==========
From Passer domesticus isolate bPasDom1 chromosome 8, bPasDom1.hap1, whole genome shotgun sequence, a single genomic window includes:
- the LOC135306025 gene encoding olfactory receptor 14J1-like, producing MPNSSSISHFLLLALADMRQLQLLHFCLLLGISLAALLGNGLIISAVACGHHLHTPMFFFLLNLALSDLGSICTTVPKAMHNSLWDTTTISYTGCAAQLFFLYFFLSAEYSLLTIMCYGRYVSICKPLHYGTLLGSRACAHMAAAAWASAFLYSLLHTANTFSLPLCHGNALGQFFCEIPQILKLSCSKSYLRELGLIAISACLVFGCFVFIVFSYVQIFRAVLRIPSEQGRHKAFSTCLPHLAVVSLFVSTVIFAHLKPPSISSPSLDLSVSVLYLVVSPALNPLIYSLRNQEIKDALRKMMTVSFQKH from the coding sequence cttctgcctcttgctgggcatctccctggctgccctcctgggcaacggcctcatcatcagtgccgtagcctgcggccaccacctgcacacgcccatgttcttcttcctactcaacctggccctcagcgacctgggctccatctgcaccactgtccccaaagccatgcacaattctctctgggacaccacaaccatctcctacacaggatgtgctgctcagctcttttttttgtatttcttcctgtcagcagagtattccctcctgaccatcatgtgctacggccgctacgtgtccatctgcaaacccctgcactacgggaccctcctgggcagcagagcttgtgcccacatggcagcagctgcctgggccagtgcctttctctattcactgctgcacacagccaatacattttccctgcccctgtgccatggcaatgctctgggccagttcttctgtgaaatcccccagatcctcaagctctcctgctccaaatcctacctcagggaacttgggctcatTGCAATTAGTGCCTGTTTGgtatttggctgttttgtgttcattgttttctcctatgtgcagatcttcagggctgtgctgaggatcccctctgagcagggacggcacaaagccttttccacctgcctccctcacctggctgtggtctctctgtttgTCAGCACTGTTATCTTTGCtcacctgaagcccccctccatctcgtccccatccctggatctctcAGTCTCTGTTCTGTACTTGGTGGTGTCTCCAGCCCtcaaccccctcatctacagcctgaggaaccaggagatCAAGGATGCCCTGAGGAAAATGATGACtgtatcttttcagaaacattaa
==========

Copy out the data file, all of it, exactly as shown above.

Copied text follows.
From Passer domesticus isolate bPasDom1 chromosome 8, bPasDom1.hap1, whole genome shotgun sequence, a single genomic window includes:
- the LOC135306025 gene encoding olfactory receptor 14J1-like, producing MPNSSSISHFLLLALADMRQLQLLHFCLLLGISLAALLGNGLIISAVACGHHLHTPMFFFLLNLALSDLGSICTTVPKAMHNSLWDTTTISYTGCAAQLFFLYFFLSAEYSLLTIMCYGRYVSICKPLHYGTLLGSRACAHMAAAAWASAFLYSLLHTANTFSLPLCHGNALGQFFCEIPQILKLSCSKSYLRELGLIAISACLVFGCFVFIVFSYVQIFRAVLRIPSEQGRHKAFSTCLPHLAVVSLFVSTVIFAHLKPPSISSPSLDLSVSVLYLVVSPALNPLIYSLRNQEIKDALRKMMTVSFQKH from the coding sequence cttctgcctcttgctgggcatctccctggctgccctcctgggcaacggcctcatcatcagtgccgtagcctgcggccaccacctgcacacgcccatgttcttcttcctactcaacctggccctcagcgacctgggctccatctgcaccactgtccccaaagccatgcacaattctctctgggacaccacaaccatctcctacacaggatgtgctgctcagctcttttttttgtatttcttcctgtcagcagagtattccctcctgaccatcatgtgctacggccgctacgtgtccatctgcaaacccctgcactacgggaccctcctgggcagcagagcttgtgcccacatggcagcagctgcctgggccagtgcctttctctattcactgctgcacacagccaatacattttccctgcccctgtgccatggcaatgctctgggccagttcttctgtgaaatcccccagatcctcaagctctcctgctccaaatcctacctcagggaacttgggctcatTGCAATTAGTGCCTGTTTGgtatttggctgttttgtgttcattgttttctcctatgtgcagatcttcagggctgtgctgaggatcccctctgagcagggacggcacaaagccttttccacctgcctccctcacctggctgtggtctctctgtttgTCAGCACTGTTATCTTTGCtcacctgaagcccccctccatctcgtccccatccctggatctctcAGTCTCTGTTCTGTACTTGGTGGTGTCTCCAGCCCtcaaccccctcatctacagcctgaggaaccaggagatCAAGGATGCCCTGAGGAAAATGATGACtgtatcttttcagaaacattaa